Future Directions: Targeting Mitochondria as an Antifibrotic Therapy
Research has extensively shown that both aging and IPF are associated with alterations in cellular bioenergetics and mitochondrial homeostasis. Many of these mitochondrial pathways, especially those involved in maintenance of redox balance, mtDNA protection, and reversal of senescence, have shown promise as therapeutic targets in attenuating or ameliorating fibrosis in vitro and in animal models of pulmonary fibrosis. These early investigations of the role of altered bioenergetics in the development of fibrotic lung disease pave the way for translational research to implicate these pathways in human IPF. Other pathways, specifically those involved in maintaining normal mitophagy and turnover of dysfunctional mitochondria and mitochondrial-targeted antioxidants, present potential avenues for altering the natural history of pulmonary fibrosis but require further investigation to identify a point of intervention. Few potential interventions appear ready for human trials to restore mitochondrial biogenesis and mitophagy in alveolar epithelial cells and use of combination senolytic and antioxidant agents to remove senescent cells from injured lung and prevent propagation of SASP signaling (75). These approaches benefit from a history of therapeutic use and safety in treatment of human disease.
There is considerably more to learn about the role of mitochondrial dysfunction in the development and maintenance of the pro-fibrotic conditions that drive IPF, regarding the interplay between mitochondrial and nuclear signaling in overall cellular dysfunction, telomere shortening, and mtDNA damage, and the varying effects of mitochondrial dysfunction in the different cell types (epithelial cells, macrophages, fibroblasts, and myofibroblasts) involved in the development of IPF. Additionally, cellular perturbations seen with normal aging such as decreased macroautophagy and cellular proteostasis have the potential to incite mitochondrial dysfunction and changes in cellular bioenergetics. Development of animal models capable of isolating defects in mitochondrial homeostasis to a particular cell type may be revelatory of the role each cell type plays and shed light on the optimal targets for intervention. Particular attention to the effects of mitochondrial dysfunction on telomere length in the resident progenitor cells of the lungs responsible for regenerating the alveolar epithelium may present novel approaches for preventing stem cell exhaustion in IPF.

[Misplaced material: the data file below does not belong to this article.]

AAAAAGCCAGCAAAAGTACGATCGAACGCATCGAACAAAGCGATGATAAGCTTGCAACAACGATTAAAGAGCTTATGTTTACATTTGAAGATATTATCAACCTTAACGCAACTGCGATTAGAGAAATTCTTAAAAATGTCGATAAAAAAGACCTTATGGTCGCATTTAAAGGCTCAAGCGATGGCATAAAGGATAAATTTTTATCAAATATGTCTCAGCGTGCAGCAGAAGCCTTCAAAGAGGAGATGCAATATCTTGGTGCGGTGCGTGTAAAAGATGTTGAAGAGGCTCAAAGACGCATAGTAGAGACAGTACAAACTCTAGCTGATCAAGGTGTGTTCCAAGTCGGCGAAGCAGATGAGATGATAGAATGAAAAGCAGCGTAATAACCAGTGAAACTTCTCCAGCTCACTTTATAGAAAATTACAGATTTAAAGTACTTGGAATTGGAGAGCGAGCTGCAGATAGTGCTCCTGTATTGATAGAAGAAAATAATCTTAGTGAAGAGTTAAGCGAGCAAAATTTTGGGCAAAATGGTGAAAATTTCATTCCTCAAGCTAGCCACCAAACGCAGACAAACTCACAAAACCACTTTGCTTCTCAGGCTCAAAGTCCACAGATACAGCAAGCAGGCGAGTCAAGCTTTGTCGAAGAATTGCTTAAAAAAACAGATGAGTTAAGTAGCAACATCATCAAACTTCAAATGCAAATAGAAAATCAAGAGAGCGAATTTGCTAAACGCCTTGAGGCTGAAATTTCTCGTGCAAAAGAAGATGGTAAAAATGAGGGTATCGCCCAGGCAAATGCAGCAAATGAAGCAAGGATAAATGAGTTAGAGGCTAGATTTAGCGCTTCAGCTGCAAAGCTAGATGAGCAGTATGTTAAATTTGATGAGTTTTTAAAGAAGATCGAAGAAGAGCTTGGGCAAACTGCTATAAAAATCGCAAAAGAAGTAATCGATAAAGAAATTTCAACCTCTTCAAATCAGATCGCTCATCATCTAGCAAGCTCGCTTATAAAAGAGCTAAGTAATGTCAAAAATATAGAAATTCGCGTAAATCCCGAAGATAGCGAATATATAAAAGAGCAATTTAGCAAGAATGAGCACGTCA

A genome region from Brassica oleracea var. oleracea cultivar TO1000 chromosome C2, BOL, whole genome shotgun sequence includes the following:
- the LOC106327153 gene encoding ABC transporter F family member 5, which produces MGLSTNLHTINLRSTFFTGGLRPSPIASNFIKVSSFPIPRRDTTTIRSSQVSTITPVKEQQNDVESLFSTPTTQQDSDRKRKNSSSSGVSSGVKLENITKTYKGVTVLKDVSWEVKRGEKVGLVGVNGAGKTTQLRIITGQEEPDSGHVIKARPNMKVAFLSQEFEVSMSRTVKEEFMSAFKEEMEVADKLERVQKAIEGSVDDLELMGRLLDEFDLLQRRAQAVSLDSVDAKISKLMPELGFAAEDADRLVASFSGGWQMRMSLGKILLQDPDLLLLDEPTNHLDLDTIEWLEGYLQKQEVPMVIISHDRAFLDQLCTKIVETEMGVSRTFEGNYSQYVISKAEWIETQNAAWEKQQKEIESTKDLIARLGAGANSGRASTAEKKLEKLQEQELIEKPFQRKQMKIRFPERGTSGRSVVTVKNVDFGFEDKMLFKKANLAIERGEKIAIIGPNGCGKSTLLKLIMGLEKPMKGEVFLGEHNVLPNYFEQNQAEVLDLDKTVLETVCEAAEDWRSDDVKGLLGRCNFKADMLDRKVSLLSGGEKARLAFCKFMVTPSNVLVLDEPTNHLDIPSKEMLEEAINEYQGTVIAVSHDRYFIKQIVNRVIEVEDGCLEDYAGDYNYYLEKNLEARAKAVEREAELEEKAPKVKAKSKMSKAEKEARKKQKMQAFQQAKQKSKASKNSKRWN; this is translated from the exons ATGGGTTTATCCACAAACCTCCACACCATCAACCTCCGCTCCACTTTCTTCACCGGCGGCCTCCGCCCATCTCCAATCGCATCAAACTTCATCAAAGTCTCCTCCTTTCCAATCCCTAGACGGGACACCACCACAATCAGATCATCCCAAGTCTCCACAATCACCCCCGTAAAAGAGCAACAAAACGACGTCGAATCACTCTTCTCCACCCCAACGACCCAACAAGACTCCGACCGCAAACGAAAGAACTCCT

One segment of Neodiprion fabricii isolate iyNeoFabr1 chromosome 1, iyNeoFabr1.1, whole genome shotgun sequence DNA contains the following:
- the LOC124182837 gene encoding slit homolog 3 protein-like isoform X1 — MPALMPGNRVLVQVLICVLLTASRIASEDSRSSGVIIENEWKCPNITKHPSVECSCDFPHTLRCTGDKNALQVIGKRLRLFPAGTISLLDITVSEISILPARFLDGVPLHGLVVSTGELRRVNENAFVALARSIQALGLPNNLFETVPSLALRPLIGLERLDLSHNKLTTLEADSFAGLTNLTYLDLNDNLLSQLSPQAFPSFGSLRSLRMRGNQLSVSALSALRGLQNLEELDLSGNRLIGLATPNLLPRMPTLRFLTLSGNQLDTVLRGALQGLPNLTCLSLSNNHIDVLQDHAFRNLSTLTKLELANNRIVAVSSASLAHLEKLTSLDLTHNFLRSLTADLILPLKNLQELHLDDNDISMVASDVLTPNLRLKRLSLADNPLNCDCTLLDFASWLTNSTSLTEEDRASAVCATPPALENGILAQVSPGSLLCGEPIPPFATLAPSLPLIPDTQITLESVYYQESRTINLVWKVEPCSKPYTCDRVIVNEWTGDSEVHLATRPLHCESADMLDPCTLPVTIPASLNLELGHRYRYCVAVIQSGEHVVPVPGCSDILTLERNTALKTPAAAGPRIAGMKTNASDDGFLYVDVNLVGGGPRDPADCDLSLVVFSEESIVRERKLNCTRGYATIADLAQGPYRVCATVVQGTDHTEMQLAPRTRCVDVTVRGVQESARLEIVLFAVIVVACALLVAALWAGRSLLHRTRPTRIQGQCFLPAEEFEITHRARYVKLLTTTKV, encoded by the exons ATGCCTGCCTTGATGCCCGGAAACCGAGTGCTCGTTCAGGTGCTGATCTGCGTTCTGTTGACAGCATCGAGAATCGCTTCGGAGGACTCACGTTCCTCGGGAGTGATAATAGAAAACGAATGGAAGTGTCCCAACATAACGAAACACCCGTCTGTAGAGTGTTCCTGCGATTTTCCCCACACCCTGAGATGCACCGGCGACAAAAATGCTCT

While many of these pathways have shown potential as therapeutic targets in isolation, an integrated approach to the bioenergetic and homeostatic changes that are seen with aging and IPF, such as telomere shortening, reduced mitochondrial biogenesis, increased ROS production, and increased nuclear and mtDNA damage, is essential to determining the pathways and therapeutic targets that are most likely to affect the natural history of IPF.
DZ wrote the manuscript along with MB. The manuscript was conceptualized, supervised and modified by ALM and MR. All authors offered intellectual contribution and approved the manuscript.
Conflict of Interest Statement
The authors declare that the research was conducted in the absence of any commercial or financial relationships that could be construed as a potential conflict of interest.
ALM is funded by NIH R01 HL131789A; the Aging Institute, University of Pittsburgh; the Institute for Transfusion Medicine; and the Hemophilia Center for Western Pennsylvania. MR is funded by NIH R01 HL123766-01A1.
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Keywords: aging, mitochondrial dysfunction, lung fibrosis, bioenergetics, mitophagy, senescence
Citation: Zank DC, Bueno M, Mora AL and Rojas M (2018) Idiopathic Pulmonary Fibrosis: Aging, Mitochondrial Dysfunction, and Cellular Bioenergetics. Front. Med. 5:10. doi: 10.3389/fmed.2018.00010
Received: 06 September 2017; Accepted: 15 January 2018;
Published: 05 February 2018
Edited by:Argyrios Tzouvelekis, Alexander Fleming Biomedical Sciences Research Center, Greece
Reviewed by:Bruno Crestani, Paris Diderot University, France
Eleni Papakonstantinou, Aristotle University of Thessaloniki, Greece
Copyright: © 2018 Zank, Bueno, Mora and Rojas. This is an open-access article distributed under the terms of the Creative Commons Attribution License (CC BY). The use, distribution or reproduction in other forums is permitted, provided the original author(s) and the copyright owner are credited and that the original publication in this journal is cited, in accordance with accepted academic practice. No use, distribution or reproduction is permitted which does not comply with these terms.